Wills and Trusts

Estate Planning

If you or someone you love is planning their estate, it can be a difficult and complicated process trying to wade through all the legal jargon and regulations that pertain to such a task. The Sexton Law Firm is here to help you with your estate matters. Our expertise in wills and trusts will lighten your burden and make your job easier. We offer a range of attorneys who specialize in wills and trusts, including our Estate Planning Attorneys.

Free Consultation with Our Estate Attorney

We offer free initial consultation to any potential client, and will sit down with you to hear your needs and concerns, before making a recommendation for a legal consultant to help in planning your estate. Once we have your initial information, we will set you up with a lawyer for wills and trusts.

If my estate goes through probate, what costs could my family expect?

First of all, probate can be avoided with proper planning and document preparation. All of the time and expense associated with probate can be avoided. If you do not plan for the future of your estate and the assets are more than $100,000, the state courts will be involved in the probate process. Fees are dependent on the gross value of the estate’s assets (see below chart). While the assets are considered in the fees, the amount which you owe is not. For example: Let’s say the gross value on your home is $250,000. Your mortgage however is $275,000. The gross asset value used to determine your probate fees is still $250,000 because what is outstanding on the mortgage is not considered. The following chart outlines the minimum fees established by the state of California for probate cases. They are tied to the gross asset value of an estate and do not include any special fees which may be accrued, like those for tax preparation, the sale of assets, and litigation.

Gross Asset Value
of Entire Estate
Minimum Probate Fees
Proper Estate Planning
Probate Fees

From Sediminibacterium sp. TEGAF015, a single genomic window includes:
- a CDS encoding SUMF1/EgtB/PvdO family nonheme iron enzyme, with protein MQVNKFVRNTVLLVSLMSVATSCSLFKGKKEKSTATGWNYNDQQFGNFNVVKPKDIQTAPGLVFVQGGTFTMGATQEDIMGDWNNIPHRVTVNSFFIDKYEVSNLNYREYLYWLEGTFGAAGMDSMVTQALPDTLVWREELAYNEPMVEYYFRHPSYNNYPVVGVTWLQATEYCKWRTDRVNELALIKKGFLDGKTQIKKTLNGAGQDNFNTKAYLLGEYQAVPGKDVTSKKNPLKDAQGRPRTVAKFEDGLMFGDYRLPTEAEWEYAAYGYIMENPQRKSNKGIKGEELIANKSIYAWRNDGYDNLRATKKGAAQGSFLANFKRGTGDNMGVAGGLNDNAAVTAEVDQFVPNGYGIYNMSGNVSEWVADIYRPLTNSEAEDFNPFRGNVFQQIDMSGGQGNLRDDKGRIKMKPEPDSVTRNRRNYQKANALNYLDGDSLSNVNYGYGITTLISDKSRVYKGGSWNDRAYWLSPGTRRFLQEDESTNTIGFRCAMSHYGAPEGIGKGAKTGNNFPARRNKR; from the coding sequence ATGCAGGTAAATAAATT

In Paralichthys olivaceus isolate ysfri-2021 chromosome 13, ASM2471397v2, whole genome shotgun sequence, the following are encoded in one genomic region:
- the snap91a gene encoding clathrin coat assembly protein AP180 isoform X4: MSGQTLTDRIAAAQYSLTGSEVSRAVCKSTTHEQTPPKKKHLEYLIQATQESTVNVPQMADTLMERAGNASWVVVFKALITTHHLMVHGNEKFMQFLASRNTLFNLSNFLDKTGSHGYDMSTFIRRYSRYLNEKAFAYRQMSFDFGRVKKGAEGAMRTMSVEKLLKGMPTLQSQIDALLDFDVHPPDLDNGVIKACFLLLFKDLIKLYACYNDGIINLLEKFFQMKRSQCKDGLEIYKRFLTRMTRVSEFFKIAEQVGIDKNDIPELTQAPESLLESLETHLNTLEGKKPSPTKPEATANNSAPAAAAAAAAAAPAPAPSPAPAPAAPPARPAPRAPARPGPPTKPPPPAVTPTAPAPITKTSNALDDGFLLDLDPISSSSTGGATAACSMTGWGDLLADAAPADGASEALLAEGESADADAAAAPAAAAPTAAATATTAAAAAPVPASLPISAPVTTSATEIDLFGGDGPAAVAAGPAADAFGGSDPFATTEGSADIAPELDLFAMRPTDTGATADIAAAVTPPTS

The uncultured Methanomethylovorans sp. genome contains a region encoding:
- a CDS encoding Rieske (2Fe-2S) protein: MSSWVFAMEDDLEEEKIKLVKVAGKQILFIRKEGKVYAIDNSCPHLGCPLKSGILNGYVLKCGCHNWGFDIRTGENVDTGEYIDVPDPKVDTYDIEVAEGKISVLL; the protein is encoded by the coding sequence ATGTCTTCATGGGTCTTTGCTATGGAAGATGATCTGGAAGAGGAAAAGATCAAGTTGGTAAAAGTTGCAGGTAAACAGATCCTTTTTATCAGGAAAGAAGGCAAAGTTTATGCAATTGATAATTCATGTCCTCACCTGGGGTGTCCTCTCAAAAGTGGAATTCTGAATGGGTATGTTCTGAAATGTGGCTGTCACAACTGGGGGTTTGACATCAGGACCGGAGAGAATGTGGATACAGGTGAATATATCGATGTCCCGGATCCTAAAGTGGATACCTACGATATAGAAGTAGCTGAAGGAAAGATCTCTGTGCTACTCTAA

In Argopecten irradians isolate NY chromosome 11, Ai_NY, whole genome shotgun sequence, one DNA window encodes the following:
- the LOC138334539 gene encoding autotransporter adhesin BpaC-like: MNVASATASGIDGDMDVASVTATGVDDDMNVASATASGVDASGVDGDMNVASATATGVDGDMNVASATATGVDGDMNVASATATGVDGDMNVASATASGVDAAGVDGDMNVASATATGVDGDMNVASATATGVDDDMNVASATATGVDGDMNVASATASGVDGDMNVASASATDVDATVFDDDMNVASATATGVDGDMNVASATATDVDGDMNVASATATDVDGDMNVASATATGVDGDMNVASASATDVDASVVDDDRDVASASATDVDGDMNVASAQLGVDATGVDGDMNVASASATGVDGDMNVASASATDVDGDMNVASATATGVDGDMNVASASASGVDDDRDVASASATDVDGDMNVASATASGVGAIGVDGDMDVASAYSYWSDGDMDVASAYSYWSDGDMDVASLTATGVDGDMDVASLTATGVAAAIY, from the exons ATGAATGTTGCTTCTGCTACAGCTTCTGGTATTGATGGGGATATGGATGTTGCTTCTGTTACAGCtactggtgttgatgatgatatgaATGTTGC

Proper Estate Planning

We offer free will and trust estate planning workshops. Please attend to learn more!Or, you can call our offices at (619) 476-9436 to schedule a free consultation.

Consulting with an Estate Planning Attorney

A will is a legal document which expresses one’s wishes for how his or her property will be distributed after one’s death. If you are thinking about writing your will, or updating your current will, then there are several important things that a Will and Trusts Attorney can help to you consider. One of the first things is naming an ‘executor’ for your estate – someone you would entrust to see that your assets are distributed to the beneficiaries you have named in your will. If you have young dependent children, you will also need to name a guardian for them. Our Wills and Trust Lawyer can help you to examine the range of important factors in putting together or updating your will, to make sure you do not overlook any key items.

Estate Planning Attorneys Specialize in Writing Wills and Trusts

Many individuals have a handwritten or homemade will that they hope to use to distribute their assets in the case of their death. Unfortunately, many are unaware that these documents are not official legal documents, and often are not honored by courts. In the case of death, if you do not have an official will or trust, you will not be able to be certain that your property will be given out your intended beneficiaries. If you do not have a will for yourself, the State may make a will on your behalf after you pass away, and they will decide how your assets are divided and who the beneficiaries will be. Consulting with our Will Lawyers will help you to rest easy and ensure that your estate will be handled according to your wishes, and not according to the wishes of someone else’s agenda.

If you have dependents or other young beneficiaries to whom you want to pass on your assets, a living trust may also be something you might want to consider, and can discuss with your Estate Attorney. A living trust is a legal agreement that is created when a person is still alive, in which the trustee holds the assets for the intended beneficiary until the time that is assigned in the trust – usually either upon the trustee’s death, or when the beneficiary reaches a certain age, or upon another date or condition determined by the trust creator. Your Estate Lawyer can provide you with all the legal details, and can advise you whether this is a good option for your needs.

For more information, please check out Advantages of a Living Trust